In this case, the strange thing going on with time was a 31-minute difference between the clock Daniel had on the Island and the one Regina sent from the freighter. The main theory I've read about this result is that it proves that time moves more slowly on the Island--duh. I was surprised to see only a 31-minute delay, to be honest (and apparently in the original script it was only 31 seconds). I've read a half-baked theory about how the farther a location is from the Island, the bigger the time differential between the two becomes. I completely do not understand this idea, so I can't explain it any further.

On a related note, remember that no one from the helicopter has ever commented on what year it is right now. To the Lostaways, it's almost the end of 2004, but perhaps to the helicopter team, it's 2006 or something. Maybe Daniel is beginning to piece together what's going on so that he can enlighten the rest of us. I can't even attempt to dissect any more about Daniel's experiment, because my mind will explode. Since I haven't heard that many other theories about this subject, I'm assuming other fans feel the same way.

Before leaving the experiment scene completely, there was one other part I want to mention; it made me think "What?" even more than the 31-minute delay did. It was when Frank told Daniel to hang up if Minkowski got on the phone, and Daniel acted like that was a no-brainer. In "Confirmed Dead," Miles was trying to reach Minkowski and was annoyed when Regina said that he couldn't come to the phone. But now Frank and Daniel are wanting to avoid talking to Minkowski, and felt fine carrying on the experiment with only Regina's help. What?

All I can figure is that factions developed on the freighter, and for whatever reason, Frank and Daniel don't trust Minkowski. This could give more credence to the theory that Minkowski is Ben's mole on the ship. Or it could mean that Frank and Daniel know about a part of the mission of which Minkowski and Miles are not aware. Regardless, it's very suspect.


When we first see Locke's group, they have just arrived at what used to be the location of Jacob's cabin (evidenced by the ashy substance in the grass). Benry can hardly conceal his glee when the cabin is nowhere to be found. Hurley once again comes close to spilling that he saw the cabin before in a different location... but instead tries to talk Locke into letting Charlotte go before they head to the barracks. He fails miserably; Locke tells everyone that it's his way or the highway, and even I thought he was sporting a little too much attitude.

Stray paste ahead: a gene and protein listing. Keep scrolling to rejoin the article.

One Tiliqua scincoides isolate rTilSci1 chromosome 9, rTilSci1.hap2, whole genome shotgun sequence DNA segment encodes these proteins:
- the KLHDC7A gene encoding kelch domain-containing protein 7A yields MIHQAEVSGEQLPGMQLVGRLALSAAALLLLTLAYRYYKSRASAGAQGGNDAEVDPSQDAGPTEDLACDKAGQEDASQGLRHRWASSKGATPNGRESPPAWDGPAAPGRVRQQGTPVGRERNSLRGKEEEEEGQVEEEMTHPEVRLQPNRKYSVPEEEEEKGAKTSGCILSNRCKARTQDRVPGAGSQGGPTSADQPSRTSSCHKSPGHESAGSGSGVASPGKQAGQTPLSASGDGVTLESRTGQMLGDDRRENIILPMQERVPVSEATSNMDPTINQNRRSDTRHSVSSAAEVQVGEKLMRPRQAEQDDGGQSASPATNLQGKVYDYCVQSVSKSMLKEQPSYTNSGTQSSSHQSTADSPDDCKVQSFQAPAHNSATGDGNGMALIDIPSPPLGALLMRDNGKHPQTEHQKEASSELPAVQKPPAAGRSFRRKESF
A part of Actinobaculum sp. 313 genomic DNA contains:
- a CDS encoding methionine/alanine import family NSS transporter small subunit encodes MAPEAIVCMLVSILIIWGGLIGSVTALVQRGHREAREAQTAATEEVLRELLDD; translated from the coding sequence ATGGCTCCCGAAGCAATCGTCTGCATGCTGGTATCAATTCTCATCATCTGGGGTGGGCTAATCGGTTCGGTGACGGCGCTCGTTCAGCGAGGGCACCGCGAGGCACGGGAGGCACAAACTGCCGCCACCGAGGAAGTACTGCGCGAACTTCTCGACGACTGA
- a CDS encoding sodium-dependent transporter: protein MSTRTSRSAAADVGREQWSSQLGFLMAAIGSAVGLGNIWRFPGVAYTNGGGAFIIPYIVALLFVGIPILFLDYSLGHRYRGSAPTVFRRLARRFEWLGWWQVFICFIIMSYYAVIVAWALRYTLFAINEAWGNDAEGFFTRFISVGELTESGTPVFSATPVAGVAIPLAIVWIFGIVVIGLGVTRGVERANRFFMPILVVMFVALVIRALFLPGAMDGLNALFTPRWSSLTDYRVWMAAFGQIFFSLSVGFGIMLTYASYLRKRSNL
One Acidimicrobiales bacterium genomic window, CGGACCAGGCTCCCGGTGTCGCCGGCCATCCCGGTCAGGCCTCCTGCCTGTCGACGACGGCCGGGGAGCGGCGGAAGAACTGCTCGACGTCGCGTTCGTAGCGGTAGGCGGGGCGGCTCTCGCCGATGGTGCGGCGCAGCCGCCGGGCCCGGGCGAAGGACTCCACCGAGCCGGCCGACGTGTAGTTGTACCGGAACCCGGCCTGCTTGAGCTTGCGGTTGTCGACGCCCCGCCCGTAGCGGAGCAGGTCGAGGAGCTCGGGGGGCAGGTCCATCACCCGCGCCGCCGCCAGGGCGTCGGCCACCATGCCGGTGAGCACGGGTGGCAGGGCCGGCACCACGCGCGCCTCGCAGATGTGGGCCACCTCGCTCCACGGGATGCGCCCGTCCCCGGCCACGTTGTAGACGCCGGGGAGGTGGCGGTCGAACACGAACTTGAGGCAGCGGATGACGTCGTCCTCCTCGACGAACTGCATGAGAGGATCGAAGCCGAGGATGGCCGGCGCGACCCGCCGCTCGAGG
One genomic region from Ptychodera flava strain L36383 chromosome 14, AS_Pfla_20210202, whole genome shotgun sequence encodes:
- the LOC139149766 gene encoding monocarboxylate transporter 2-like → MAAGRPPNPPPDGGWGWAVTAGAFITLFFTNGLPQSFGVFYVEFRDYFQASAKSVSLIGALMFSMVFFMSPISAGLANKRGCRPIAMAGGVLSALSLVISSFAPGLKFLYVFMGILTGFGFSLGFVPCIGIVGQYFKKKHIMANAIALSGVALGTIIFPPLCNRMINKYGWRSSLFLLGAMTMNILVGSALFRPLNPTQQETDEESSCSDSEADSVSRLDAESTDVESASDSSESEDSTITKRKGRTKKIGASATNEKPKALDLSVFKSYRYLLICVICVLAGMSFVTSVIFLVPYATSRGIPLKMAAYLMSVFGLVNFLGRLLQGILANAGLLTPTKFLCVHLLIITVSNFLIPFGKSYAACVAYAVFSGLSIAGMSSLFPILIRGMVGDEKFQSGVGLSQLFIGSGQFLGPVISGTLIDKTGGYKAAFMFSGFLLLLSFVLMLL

The fact that his plan (to capture anyone from Jack's group who came after them) worked probably only boosted Locke's ego further. Who else was shocked to see that Hurley had been in on the scheme all along? When Hurley was found gagged and apparently left behind, I thought, "So that's why he ends up bitter at Locke in the future." But then we learn that he had willingly been a part of the trap! Obviously there's still something bad that's going to happen to cause Hurley to regret staying with Locke's group. I can't take it!

My sense of dread about what's going to go down between Hurley and Locke almost made me forget about something which is probably far more important in the whole scheme of things: it has been confirmed--Jacob's cabin MOVES. Jacob sets up shop wherever he damn well pleases. (Some people also think that Jacob doesn't like light, so his cabin will never appear during the day no matter what, even if someone is in the right spot).


After passing by several tribal-looking masks and statues and briefly pausing to notice the Qur'an on Benry's bookshelf, Sayid learns that those crazy freaks at California Closets will travel all the way to the Island to hook a brother up. Benry's got what appears to be a small Brooks Brothers store in this hidden room, along with--gasp!--some luggage, money in a bunch of different currencies (Japanese yen, British pounds, and Euros were the most prominently displayed), and a rainbow of passports. There's no way to deny it now... Ben has indeed been off of the Island in the recent past (and that the picture Miles is carrying of him was most likely also taken off of the Island, as many suspected last week).

One other thing to note about Benry's fabulous closet: the picture adorning one stack of money was none other than the scientist Michael Faraday (referenced in my last write-up when analyzing Daniel last name). The twenty pound note featuring Faraday was in circulation from 1991-2001, and make no mistake, it was shown prominently in Ben's drawer for a reason. And I'm sure that reason has to do with Faraday's accomplishments in electromagnetic experiments and technology.